As a faculty member at Wyoming Seminary, one of my primary co-curricular responsibilities included working in the theatre program. I served as the technical director of the Buckingham Performing Arts Center and directed full-length, student and student/faculty, stage plays. During my tenure, I directed both Jean Anouilh's Antigone and his Medea, Alfred Uhry's The Robber Bridegroom, and Jim Leonard's The Diviners. I also served as the technical director for school productions of The Music Man, Love's Labor's Lost, Midsummer Night's Dream, and half-a-dozen others.
During the summer holidays, I worked as a stage carpenter for two summer theatre programs. For several seasons, I was a stage carpenter at The Peninsula Players, the oldest professional resident summer theatre in America. "Nestled in a fragrant cedar forest overlooking the waters of Green Bay" not far from Fish Creek, Wisconsin, the company produces five full productions each summer; I built stage elements including scenery and furniture. During several other summers, I was a stage carpenter at Interlochen Arts Camp in the theatre design and technology program. Interlochen, located on a 1200 acre campus south of Traverse City, Michigan, is a full-fledged pre-professional training camp for middle and high school students. As a stage carpenter, I not only built stage sets, but I taught students stage carpentry.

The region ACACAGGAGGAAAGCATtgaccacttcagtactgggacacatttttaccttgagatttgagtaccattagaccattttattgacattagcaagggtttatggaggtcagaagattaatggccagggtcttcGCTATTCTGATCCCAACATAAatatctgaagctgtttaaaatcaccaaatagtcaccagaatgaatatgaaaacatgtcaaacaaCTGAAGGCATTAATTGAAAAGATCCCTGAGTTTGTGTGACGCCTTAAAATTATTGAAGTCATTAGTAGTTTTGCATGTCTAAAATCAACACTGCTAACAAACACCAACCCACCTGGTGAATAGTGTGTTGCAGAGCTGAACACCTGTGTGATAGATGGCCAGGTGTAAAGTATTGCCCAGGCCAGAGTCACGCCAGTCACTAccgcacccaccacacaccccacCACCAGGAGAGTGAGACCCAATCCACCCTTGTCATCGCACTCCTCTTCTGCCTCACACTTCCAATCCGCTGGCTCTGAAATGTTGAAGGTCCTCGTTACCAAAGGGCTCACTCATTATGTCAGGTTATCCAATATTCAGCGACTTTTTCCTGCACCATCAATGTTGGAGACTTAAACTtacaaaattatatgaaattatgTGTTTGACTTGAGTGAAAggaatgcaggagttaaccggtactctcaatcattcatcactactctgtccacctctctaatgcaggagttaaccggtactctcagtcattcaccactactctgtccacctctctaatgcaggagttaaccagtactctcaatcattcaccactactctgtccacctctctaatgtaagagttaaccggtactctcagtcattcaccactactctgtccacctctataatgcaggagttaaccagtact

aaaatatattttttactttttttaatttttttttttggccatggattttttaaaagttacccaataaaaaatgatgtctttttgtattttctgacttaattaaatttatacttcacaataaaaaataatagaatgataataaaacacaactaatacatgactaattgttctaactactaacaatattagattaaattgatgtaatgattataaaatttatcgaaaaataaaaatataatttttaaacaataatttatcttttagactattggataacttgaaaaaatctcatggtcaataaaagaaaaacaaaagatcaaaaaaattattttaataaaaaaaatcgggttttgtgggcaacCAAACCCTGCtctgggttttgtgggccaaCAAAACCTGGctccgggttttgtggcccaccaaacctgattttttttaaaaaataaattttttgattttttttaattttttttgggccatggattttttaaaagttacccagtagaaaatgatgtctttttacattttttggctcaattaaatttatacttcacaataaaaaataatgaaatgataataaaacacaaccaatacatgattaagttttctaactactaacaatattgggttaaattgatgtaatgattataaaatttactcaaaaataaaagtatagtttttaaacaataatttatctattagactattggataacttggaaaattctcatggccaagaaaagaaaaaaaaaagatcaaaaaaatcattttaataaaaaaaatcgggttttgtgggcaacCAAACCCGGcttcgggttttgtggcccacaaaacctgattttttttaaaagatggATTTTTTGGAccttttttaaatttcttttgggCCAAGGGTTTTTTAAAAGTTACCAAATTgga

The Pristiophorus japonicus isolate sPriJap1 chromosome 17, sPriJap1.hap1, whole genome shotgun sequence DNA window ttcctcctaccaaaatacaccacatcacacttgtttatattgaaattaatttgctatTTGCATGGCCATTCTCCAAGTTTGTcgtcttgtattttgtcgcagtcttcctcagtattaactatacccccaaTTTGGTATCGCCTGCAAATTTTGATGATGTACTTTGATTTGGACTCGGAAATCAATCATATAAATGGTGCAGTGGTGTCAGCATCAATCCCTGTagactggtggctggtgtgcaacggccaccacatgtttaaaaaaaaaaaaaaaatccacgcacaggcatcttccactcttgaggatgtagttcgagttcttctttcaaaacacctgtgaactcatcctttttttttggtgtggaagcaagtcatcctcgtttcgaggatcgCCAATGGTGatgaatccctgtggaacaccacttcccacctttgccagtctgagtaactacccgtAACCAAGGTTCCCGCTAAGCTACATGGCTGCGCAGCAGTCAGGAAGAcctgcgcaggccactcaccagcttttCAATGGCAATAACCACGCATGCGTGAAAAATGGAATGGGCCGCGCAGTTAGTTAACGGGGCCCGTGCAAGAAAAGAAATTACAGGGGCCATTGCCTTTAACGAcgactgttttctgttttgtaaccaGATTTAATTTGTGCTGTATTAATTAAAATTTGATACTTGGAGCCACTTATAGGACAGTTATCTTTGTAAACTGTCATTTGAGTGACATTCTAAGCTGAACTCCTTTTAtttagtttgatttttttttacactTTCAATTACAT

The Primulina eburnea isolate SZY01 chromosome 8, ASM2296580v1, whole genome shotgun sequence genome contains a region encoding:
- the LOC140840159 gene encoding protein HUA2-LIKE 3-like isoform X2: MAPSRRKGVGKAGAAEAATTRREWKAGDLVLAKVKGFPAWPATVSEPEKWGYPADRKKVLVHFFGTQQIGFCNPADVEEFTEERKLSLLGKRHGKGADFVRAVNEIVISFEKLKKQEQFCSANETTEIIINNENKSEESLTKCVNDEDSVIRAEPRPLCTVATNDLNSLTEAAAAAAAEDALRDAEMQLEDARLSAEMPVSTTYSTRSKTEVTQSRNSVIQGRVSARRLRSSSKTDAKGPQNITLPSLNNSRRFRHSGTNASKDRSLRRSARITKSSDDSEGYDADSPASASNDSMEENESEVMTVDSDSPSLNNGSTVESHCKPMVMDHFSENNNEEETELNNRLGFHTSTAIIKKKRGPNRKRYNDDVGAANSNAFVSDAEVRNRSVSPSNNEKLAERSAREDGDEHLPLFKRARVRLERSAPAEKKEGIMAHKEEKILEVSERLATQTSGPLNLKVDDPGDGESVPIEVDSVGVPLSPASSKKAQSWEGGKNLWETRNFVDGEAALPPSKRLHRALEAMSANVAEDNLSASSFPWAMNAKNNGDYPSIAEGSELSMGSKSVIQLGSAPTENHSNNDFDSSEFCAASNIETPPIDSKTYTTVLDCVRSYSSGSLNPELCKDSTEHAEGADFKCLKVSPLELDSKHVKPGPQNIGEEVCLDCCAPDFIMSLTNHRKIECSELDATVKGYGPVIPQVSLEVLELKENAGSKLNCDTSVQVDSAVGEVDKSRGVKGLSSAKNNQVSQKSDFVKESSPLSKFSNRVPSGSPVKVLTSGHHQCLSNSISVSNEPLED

I've also done a bit of playwriting. A one-act play of mine, "Mating Rites," was produced at the University of East Anglia; my Top Gun-meets-the-Coast Guard screenplay, Storm Warriors, remains unsold, now having been overtaken by The Guardian.